We’ve seen thousands of resumes and have spoken with hundreds of students over the last month alone. In parallel, we’re getting constant feedback from companies on what attracts them to certain candidates. Here are our suggestions for making your resume stand out to a startup:
Communicate Passion & Intellectual Curiosity
Startups are not interested in those just looking to get a job. They’re highly selective and seek those that are committed to their field and always advancing their skills. They also value intellectual curiosity and individuals that are open to new ideas, never satisfied in what they know, and always looking to learn and grow.
Your passion for your profession and curiosity needs to come through on your resume. Including side/personal projects is the best way to get this across (more). They indicate where you’re investing your personal time and what you’re most interested in.
Also consider including MOOC courses that you’ve taken along with hackathons/makeathons, volunteer organizations, and unique conferences that you’ve participated in. Mentioning advanced classes in your discipline, student clubs/organizations, leadership positions, special classes outside your field, and other hobbies can help as well.
Demonstrate & Illustrate Your Work
Your resume is just a starting point for getting a company interested in you. If you pass this stage, startups will want to immediately get an initial sense of what you’ve built. Make it easy for them to make that progression while they’re reviewing your resume.
To do so, include a link to your GitHub repository or personal portfolio in the header or contact section of your resume. If you’re a software developer/engineer, keep in mind that GitHub is highly preferred by most startups (and required by others). Be sure to include it.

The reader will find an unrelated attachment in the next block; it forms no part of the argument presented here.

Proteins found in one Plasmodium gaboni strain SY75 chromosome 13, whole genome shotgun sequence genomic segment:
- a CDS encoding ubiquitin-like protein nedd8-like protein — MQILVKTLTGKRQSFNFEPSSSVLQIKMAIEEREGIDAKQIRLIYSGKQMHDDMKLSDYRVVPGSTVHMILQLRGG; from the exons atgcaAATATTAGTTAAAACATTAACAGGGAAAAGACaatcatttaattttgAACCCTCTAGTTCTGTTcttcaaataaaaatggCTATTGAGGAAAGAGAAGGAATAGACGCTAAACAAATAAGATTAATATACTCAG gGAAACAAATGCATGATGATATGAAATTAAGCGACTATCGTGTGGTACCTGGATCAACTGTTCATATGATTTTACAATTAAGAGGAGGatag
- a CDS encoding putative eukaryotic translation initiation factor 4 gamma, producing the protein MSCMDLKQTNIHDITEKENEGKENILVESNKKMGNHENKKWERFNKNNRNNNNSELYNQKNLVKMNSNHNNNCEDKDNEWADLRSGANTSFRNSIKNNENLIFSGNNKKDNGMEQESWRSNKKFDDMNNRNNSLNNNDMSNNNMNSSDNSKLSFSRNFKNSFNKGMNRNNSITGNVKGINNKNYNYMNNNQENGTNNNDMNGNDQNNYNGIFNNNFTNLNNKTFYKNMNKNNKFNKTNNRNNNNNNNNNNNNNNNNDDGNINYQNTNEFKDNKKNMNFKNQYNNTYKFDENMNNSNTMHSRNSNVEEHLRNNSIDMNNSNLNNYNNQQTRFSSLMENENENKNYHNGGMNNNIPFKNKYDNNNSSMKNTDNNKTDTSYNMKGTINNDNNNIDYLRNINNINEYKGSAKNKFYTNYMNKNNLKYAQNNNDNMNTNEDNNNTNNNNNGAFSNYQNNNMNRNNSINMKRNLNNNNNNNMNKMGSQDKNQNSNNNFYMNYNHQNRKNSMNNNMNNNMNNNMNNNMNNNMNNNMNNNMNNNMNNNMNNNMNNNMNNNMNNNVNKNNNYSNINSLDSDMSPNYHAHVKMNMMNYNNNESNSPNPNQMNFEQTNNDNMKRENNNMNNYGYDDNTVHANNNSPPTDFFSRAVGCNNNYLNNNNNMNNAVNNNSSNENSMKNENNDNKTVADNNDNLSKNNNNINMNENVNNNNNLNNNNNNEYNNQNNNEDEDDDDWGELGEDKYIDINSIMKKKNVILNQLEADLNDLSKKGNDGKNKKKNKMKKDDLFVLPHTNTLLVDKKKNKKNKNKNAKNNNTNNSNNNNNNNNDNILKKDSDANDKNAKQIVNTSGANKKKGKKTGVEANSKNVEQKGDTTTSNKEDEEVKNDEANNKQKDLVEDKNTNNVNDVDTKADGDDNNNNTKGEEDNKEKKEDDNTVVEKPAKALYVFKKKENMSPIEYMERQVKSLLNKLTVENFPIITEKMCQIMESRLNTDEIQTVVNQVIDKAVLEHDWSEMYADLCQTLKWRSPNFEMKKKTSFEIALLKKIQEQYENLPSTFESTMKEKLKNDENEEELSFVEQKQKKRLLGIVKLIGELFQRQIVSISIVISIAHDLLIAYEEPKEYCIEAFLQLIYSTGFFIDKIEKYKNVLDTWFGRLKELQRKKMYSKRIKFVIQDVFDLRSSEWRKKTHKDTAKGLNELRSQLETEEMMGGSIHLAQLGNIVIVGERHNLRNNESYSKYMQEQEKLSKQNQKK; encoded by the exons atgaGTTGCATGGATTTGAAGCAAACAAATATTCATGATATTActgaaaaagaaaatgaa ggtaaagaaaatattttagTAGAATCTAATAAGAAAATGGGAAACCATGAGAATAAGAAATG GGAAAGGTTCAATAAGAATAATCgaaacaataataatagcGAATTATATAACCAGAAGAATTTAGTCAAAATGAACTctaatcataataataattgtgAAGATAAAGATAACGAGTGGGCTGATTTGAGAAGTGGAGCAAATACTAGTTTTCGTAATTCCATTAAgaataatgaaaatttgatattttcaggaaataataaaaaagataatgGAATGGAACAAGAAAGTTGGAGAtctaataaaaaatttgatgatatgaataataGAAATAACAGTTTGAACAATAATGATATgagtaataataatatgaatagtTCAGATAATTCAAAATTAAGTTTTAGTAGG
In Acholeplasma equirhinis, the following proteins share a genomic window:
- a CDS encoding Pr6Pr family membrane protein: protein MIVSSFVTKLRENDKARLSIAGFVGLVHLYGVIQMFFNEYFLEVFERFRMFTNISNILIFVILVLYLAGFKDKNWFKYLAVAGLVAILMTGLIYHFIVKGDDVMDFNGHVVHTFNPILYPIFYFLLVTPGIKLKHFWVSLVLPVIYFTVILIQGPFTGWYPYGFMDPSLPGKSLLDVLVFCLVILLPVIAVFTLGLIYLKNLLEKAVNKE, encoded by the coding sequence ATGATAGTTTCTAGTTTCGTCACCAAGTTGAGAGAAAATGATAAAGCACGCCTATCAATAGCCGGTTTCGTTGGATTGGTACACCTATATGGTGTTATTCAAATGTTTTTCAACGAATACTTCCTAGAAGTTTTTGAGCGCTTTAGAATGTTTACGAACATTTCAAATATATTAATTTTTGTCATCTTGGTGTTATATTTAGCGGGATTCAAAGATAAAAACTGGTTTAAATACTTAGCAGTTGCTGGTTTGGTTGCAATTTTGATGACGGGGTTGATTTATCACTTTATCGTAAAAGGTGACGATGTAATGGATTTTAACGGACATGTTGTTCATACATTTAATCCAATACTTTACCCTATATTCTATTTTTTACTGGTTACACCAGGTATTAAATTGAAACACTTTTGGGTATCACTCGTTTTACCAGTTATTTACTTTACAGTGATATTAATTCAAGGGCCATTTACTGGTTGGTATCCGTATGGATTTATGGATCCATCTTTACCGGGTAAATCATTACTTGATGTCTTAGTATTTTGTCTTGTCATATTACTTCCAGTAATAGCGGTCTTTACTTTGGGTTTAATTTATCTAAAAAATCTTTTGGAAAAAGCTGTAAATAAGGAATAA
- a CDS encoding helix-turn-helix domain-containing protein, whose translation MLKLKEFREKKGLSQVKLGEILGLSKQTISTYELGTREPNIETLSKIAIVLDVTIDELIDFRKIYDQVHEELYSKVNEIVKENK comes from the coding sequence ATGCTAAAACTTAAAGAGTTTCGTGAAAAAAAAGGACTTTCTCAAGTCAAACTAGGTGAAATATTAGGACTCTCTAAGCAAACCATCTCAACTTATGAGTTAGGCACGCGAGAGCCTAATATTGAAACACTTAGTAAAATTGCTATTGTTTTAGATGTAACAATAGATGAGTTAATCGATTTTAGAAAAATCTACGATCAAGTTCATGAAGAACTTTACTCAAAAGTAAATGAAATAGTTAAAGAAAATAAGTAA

Don’t Go Overboard with Technical Skills
You want to get working exposure to as many different technologies as you can, particularly outside the classroom. That being said, listing long litanies of tools, languages, frameworks, operating systems, etc., that consumes a significant amount of precious resume real estate is a no-no.
You want to make it easy for a company to understand where your strengths are. Be concise & compact in listing your skills. Briefly mention new technologies that you’ve worked with, but focus on those skills that you’re really good at. Highlight them when describing your project and work-based experiences.
Accentuate Open Source Involvement
Many startups are building their products using open source software. Technical founders, CTOs and VPs of Engineering are often huge advocates of the open source community. They love it when they see others making the community better.
If you’re a software developer, contributing to open source projects is also a great way to further refine your skills, pick up new ones, and expand your portfolio of personal projects. Here’s a guide to help you find projects to get involved in.
Highlight Startup Experience
Startups are exciting environments and unlike traditional work places. They’re looking for people that embrace that culture, contribute in areas beyond your core function, take initiative, and can get things done with minimal supporting resources.
If you have experience at a startup, literally spell that out in your resume. If you don’t, consider ways of getting involved in your local startup community or ecosystem, either on campus during the academic year or when you’re home for the summer. Your university entrepreneurship center/office, campus accelerators, or relevant student groups are good places to start for ideas.
Keep to One Page, Maximum Two
Startups are pressed for time. Keep your resume ideally to one page and definitely no more than two. We see the latter mostly from MS or PhD students with extensive research/academic project experience. You’re not applying to graduate school or a post doc role. Focus on accentuating your background & experiences that are most important/relevant to the position you’re applying for and tighten up your wording to minimize/exclude the others.
Proof It and Proof It Again
You’ve heard this a million times, but it’s amazing how many resumes have grammatical or formatting errors and other inconsistencies. If you want to send the message that you can deliver quality work, make sure this isn’t you. Review your resume before sending it and then review it again (and again). Ideally have others proof it for you as well.
Bonus: List Your Personal Email
Some university email accounts expire after you graduate. If you do want to put yourself in the position to stay on a company’s radar for future opportunities, consider listing your personal email on your resume to provide them with the ability to do so.